The Department of Education Is Still Concealing the Public’s Business
The Biden Department of Education has taken some strong steps to erase the ugly higher education agenda of Betsy Devos, who repeatedly sided with predatory for-profit colleges over struggling students and borrowers. But in one area especially, the Department so far is sticking to its old, troubling ways: It’s keeping hidden important records concerning its handling of controversial matters regarding colleges and federal student aid.
This week we learned that the Department gave preliminary approval to Adtalem Global Education’s purchase of Walden University — a proposed sale that has sparked controversy, because of allegations of abuses at Walden, previously operated by for-profit Laureate Education, as well as misconduct over the years at Adtalem schools. But we didn’t learn of the Department’s approval from the Department. We learned it from a filing Adtalem was required to make with the Securities and Exchange Commission, because it is a publicly-traded company; if the school was owned by private equity or a non-profit, we might still not know. The Department apparently made its decision to tentatively approve the deal on June 23. The Adtalem disclosure came on July 13. Still, today, there is no confirmation from the Department.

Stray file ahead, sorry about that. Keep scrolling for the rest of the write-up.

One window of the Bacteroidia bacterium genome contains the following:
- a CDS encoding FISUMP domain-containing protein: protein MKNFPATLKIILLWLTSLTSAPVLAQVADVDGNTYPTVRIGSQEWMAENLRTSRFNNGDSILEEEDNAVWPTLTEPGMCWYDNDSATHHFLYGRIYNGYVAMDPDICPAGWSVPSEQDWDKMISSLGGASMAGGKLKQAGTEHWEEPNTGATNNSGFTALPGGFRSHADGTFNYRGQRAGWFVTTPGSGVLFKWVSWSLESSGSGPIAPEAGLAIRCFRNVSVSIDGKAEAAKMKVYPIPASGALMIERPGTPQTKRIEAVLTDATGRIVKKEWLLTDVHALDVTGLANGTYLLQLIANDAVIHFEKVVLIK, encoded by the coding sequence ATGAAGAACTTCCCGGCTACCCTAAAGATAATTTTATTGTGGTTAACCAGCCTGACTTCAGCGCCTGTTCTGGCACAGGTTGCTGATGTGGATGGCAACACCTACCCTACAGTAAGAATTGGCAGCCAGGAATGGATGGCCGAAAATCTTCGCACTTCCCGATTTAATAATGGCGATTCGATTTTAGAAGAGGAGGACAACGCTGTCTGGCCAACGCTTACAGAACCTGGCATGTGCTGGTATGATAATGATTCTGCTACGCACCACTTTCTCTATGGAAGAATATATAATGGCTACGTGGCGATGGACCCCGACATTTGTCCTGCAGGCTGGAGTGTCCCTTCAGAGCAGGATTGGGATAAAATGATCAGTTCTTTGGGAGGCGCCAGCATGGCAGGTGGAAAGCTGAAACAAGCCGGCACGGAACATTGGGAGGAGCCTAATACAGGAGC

Laureate and Adtalem, collectively, have received billions in taxpayer money from federal grants and loans to enroll students, and that money keeps flowing. This is the public’s business. Yet the Department has kept its decision a secret.